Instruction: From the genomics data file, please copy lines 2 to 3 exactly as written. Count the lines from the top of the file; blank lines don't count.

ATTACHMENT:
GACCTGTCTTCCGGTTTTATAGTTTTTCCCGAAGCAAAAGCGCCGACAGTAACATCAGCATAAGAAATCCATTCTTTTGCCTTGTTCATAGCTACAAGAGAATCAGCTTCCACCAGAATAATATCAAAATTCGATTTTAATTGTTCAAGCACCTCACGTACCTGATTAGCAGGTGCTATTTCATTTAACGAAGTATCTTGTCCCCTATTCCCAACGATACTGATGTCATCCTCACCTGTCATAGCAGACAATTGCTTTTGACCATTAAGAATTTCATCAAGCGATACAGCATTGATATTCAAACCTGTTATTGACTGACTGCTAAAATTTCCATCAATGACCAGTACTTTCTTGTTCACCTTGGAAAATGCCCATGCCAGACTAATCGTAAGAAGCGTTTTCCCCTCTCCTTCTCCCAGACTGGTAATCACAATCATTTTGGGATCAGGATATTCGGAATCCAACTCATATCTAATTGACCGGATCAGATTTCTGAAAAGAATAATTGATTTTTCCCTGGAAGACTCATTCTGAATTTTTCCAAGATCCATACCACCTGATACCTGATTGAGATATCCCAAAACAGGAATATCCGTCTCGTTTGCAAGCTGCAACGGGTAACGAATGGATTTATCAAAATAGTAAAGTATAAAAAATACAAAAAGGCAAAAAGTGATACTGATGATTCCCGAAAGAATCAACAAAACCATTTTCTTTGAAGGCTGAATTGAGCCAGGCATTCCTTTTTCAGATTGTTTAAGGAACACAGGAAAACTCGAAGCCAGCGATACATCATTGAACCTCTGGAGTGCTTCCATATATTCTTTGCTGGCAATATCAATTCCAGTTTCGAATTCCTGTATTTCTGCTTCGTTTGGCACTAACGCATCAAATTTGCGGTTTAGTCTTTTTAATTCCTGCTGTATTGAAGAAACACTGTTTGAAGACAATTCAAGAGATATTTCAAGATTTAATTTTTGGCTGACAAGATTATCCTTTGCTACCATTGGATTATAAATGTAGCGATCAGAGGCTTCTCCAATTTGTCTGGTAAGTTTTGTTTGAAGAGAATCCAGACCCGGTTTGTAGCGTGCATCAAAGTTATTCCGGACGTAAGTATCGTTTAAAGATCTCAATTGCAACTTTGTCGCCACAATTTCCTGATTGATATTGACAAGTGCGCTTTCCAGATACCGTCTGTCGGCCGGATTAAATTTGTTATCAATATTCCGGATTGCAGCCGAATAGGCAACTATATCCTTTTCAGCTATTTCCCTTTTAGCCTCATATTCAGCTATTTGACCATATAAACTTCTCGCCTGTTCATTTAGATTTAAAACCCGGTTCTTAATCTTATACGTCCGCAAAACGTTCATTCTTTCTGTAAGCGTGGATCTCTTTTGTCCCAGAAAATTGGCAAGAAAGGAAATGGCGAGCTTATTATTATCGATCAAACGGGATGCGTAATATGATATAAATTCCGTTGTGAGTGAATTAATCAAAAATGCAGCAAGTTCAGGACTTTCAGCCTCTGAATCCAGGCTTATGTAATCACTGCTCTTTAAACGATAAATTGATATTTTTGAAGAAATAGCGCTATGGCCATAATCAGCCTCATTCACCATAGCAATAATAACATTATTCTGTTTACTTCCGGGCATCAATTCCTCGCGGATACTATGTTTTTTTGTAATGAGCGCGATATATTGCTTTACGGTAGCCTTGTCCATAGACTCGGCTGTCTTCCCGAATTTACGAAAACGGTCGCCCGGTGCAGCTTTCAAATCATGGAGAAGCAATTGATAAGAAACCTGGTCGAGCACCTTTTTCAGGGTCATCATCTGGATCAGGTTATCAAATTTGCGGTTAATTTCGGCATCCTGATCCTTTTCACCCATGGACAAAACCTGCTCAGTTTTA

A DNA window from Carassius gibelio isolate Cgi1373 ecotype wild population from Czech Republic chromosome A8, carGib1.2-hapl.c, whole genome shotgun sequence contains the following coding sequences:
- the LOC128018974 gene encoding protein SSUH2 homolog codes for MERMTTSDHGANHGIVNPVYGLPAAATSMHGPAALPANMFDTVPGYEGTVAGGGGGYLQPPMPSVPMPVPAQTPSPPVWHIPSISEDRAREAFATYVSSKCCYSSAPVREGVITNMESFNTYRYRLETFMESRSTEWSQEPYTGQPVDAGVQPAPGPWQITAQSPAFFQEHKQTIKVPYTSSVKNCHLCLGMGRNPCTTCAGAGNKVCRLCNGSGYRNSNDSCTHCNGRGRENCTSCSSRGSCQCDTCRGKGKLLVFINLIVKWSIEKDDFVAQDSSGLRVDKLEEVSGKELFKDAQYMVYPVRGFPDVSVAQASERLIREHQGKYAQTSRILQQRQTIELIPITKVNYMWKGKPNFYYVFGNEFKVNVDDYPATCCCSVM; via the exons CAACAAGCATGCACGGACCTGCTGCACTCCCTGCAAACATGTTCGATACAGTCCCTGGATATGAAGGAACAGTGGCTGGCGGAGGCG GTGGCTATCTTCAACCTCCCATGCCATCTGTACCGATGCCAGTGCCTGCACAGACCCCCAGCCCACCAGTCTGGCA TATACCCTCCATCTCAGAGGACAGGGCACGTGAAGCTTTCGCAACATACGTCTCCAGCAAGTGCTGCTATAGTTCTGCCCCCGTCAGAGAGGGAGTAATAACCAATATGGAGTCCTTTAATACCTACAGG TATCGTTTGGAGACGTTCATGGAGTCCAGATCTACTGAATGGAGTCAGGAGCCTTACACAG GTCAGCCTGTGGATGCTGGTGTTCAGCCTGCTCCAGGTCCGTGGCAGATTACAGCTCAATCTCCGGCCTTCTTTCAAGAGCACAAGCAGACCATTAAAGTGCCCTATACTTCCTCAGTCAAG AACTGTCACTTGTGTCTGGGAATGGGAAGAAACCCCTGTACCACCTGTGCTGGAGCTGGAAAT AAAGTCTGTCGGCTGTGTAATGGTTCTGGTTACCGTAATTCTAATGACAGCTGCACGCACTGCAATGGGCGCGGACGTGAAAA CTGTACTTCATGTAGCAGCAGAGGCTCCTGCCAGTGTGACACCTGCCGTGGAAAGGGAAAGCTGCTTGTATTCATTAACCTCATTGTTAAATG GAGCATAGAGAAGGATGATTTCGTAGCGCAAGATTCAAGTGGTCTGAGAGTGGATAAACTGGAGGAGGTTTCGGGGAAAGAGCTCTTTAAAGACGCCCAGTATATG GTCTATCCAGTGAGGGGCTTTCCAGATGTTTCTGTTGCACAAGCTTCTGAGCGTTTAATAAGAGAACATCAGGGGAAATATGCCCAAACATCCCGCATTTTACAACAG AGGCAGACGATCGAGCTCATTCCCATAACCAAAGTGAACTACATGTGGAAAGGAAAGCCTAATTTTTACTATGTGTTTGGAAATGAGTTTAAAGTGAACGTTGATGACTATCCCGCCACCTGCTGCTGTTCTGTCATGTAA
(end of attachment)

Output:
A DNA window from Carassius gibelio isolate Cgi1373 ecotype wild population from Czech Republic chromosome A8, carGib1.2-hapl.c, whole genome shotgun sequence contains the following coding sequences:
- the LOC128018974 gene encoding protein SSUH2 homolog codes for MERMTTSDHGANHGIVNPVYGLPAAATSMHGPAALPANMFDTVPGYEGTVAGGGGGYLQPPMPSVPMPVPAQTPSPPVWHIPSISEDRAREAFATYVSSKCCYSSAPVREGVITNMESFNTYRYRLETFMESRSTEWSQEPYTGQPVDAGVQPAPGPWQITAQSPAFFQEHKQTIKVPYTSSVKNCHLCLGMGRNPCTTCAGAGNKVCRLCNGSGYRNSNDSCTHCNGRGRENCTSCSSRGSCQCDTCRGKGKLLVFINLIVKWSIEKDDFVAQDSSGLRVDKLEEVSGKELFKDAQYMVYPVRGFPDVSVAQASERLIREHQGKYAQTSRILQQRQTIELIPITKVNYMWKGKPNFYYVFGNEFKVNVDDYPATCCCSVM; via the exons CAACAAGCATGCACGGACCTGCTGCACTCCCTGCAAACATGTTCGATACAGTCCCTGGATATGAAGGAACAGTGGCTGGCGGAGGCG GTGGCTATCTTCAACCTCCCATGCCATCTGTACCGATGCCAGTGCCTGCACAGACCCCCAGCCCACCAGTCTGGCA TATACCCTCCATCTCAGAGGACAGGGCACGTGAAGCTTTCGCAACATACGTCTCCAGCAAGTGCTGCTATAGTTCTGCCCCCGTCAGAGAGGGAGTAATAACCAATATGGAGTCCTTTAATACCTACAGG TATCGTTTGGAGACGTTCATGGAGTCCAGATCTACTGAATGGAGTCAGGAGCCTTACACAG GTCAGCCTGTGGATGCTGGTGTTCAGCCTGCTCCAGGTCCGTGGCAGATTACAGCTCAATCTCCGGCCTTCTTTCAAGAGCACAAGCAGACCATTAAAGTGCCCTATACTTCCTCAGTCAAG AACTGTCACTTGTGTCTGGGAATGGGAAGAAACCCCTGTACCACCTGTGCTGGAGCTGGAAAT AAAGTCTGTCGGCTGTGTAATGGTTCTGGTTACCGTAATTCTAATGACAGCTGCACGCACTGCAATGGGCGCGGACGTGAAAA CTGTACTTCATGTAGCAGCAGAGGCTCCTGCCAGTGTGACACCTGCCGTGGAAAGGGAAAGCTGCTTGTATTCATTAACCTCATTGTTAAATG GAGCATAGAGAAGGATGATTTCGTAGCGCAAGATTCAAGTGGTCTGAGAGTGGATAAACTGGAGGAGGTTTCGGGGAAAGAGCTCTTTAAAGACGCCCAGTATATG GTCTATCCAGTGAGGGGCTTTCCAGATGTTTCTGTTGCACAAGCTTCTGAGCGTTTAATAAGAGAACATCAGGGGAAATATGCCCAAACATCCCGCATTTTACAACAG AGGCAGACGATCGAGCTCATTCCCATAACCAAAGTGAACTACATGTGGAAAGGAAAGCCTAATTTTTACTATGTGTTTGGAAATGAGTTTAAAGTGAACGTTGATGACTATCCCGCCACCTGCTGCTGTTCTGTCATGTAA